But in the end, Shuri doesn't let the vengeance consumer, so Wakanda and Talokan hug it out. And then there's a post credit scene where we learn that Nakia and to Tchalla' had a son. And that's the movie. In broad strokes. For those of you who are familiar with the MCU and all that goes on there those that will make sense, that might have been a helpful reminder.
For those of you that aren't familiar with the MCU that might have been a lot of names and concepts and places that might not be too familiar. But here we're really trying to tease out how the themes and lessons of the movie as a whole and, you know, specific plot points can apply to our collective work of liberation and living this restorative justice life.
So before we get into the plot and the things that we can pull out from there Felina, how did this movie land for you? What did it mean for you to have this movie a part of, you know, pop culture now?
Felina (she/her): It's, so when I do lessons on how we're represented in media, I always think about how my family really enjoyed superhero movies.
Like my dad is a huge avid comic book collector and we talked a lot about these comic books. But when you're a kid and you wanna dress up in a Halloween costume most of the characters that you wanna dress up as don't have tan skin and dark hair. Which gave me a little bit of an identity crisis when I realized that the very few people I could dress up as was maybe Wonder Woman, Jasmine and Pocahontas out of all of the characters of Disney.
And when I saw this movie, I got very, very excited just because of the fact that they are including specifically Mayan and Mezzo American. Images and representations because that has never been done as far as I've seen in the scale, as large as this, especially in blockbuster movies. And also done with the fact that there's never been a film.
That has actually portrayed us accurately. I mean, there's many stereotypes of what is called the the Indian Savage, and that applies to the way Meso American people are portrayed. Cause the other adaptation of Mesoamerica that I was familiar with growing up was Mel Gibson , which is. Very, very problematic.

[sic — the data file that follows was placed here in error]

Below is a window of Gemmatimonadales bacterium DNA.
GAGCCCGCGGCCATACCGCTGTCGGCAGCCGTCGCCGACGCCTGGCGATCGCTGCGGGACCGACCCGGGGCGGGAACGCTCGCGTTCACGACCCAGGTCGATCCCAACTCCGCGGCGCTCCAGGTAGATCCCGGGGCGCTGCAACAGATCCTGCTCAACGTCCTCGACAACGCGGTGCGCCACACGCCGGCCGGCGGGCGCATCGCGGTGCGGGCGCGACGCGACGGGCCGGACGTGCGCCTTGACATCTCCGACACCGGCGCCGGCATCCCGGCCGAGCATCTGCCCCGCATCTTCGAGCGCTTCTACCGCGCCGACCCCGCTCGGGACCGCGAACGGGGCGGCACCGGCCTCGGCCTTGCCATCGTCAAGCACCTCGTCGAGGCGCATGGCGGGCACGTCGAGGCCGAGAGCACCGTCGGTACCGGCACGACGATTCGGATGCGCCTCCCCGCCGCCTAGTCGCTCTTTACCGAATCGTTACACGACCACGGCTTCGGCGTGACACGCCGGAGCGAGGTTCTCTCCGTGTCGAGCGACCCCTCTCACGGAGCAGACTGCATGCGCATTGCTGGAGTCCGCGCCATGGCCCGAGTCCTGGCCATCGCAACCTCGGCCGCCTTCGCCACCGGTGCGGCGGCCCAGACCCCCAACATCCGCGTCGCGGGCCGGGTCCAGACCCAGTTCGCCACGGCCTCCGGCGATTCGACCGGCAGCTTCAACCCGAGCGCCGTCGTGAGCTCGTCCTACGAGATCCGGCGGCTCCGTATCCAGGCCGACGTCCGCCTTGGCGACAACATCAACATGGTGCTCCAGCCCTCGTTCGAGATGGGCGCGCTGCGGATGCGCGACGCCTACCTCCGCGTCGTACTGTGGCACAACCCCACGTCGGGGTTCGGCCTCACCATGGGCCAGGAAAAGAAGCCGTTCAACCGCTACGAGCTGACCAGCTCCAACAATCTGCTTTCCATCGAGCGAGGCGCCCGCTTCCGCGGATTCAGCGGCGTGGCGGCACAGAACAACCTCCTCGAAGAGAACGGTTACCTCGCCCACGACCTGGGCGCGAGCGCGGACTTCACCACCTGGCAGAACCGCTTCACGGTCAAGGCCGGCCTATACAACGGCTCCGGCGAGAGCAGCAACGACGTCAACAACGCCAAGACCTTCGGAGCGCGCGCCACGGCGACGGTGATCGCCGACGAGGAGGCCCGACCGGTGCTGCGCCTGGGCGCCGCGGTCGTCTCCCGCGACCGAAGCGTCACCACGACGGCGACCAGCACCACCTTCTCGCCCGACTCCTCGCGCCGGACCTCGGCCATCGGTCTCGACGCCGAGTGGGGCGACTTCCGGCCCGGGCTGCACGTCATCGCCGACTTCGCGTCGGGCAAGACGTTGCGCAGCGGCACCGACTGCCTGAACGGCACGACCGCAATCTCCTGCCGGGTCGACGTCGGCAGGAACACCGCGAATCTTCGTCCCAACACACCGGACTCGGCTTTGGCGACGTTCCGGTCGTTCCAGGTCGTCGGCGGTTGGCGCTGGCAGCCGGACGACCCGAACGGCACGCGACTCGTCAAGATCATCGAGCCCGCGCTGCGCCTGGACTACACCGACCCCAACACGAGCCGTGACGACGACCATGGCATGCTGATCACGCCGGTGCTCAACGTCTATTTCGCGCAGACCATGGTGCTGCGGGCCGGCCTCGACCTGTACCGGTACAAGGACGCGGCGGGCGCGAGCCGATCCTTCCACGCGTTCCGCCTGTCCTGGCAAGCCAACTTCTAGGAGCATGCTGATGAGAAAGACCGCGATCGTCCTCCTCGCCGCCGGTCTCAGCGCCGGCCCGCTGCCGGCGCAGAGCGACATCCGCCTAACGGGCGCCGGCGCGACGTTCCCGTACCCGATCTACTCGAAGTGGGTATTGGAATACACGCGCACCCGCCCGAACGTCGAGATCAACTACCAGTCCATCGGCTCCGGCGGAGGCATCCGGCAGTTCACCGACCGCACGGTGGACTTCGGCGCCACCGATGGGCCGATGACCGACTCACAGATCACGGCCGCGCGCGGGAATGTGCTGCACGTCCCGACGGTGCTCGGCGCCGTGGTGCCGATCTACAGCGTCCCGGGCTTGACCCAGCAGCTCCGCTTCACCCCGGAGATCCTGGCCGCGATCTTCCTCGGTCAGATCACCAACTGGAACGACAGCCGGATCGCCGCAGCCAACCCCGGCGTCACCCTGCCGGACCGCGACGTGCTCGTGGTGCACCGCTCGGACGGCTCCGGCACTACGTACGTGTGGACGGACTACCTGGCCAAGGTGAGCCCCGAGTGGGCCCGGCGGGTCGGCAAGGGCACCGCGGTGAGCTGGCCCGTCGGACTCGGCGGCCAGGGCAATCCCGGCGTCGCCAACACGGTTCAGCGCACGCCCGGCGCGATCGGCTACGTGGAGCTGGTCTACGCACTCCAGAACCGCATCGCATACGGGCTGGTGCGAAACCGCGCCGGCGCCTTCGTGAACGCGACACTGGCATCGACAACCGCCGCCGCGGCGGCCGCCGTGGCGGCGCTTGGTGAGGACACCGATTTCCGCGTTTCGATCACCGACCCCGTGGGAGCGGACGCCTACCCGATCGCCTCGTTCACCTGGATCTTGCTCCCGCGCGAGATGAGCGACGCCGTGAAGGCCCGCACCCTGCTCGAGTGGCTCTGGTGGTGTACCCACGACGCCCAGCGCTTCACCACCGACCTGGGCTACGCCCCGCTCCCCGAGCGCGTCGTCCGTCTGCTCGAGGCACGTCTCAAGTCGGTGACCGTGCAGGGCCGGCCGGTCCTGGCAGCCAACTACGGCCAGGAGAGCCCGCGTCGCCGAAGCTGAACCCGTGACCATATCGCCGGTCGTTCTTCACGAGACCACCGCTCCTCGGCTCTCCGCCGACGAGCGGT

So just to see an actor with my dark hair and my dark skin, just being in these movies and also seeing the artwork that I have finally had the chance to, to see in person, all of that is incredibly, like important to me. Cuz I'm, I get to like, kind of nerd out on the fact that I can talk about my history and explain it to people who are going to see the movie with me.
Even my own family who is familiar with my own culture. And, and Mayan artwork. Even then we got to explain a little bit more. And just to clarify, there are several indigenous peoples in Mexico, not just Maya and Nawa as even now there are over 30 languages indigenous languages that are spoken in Mexico.
So I'm excited, but I was also very cautious because what many people in the film industry tend to do is they kind of blend Mayan and naa. Aztec mythology together and it confuses a lot of people where they don't know which one is which. And there's several distinctions and linguistic differences between the two.
So I was excited, but also a little apprehensive.
David (he/him): Yeah, of course. And you know, at the beginning we said like, we're not looking to the Walt Disney Corporation for like historical accuracy. Yes. On representation of Right. The, the mythology and history of indigenous people here in the us. Even Africa, right?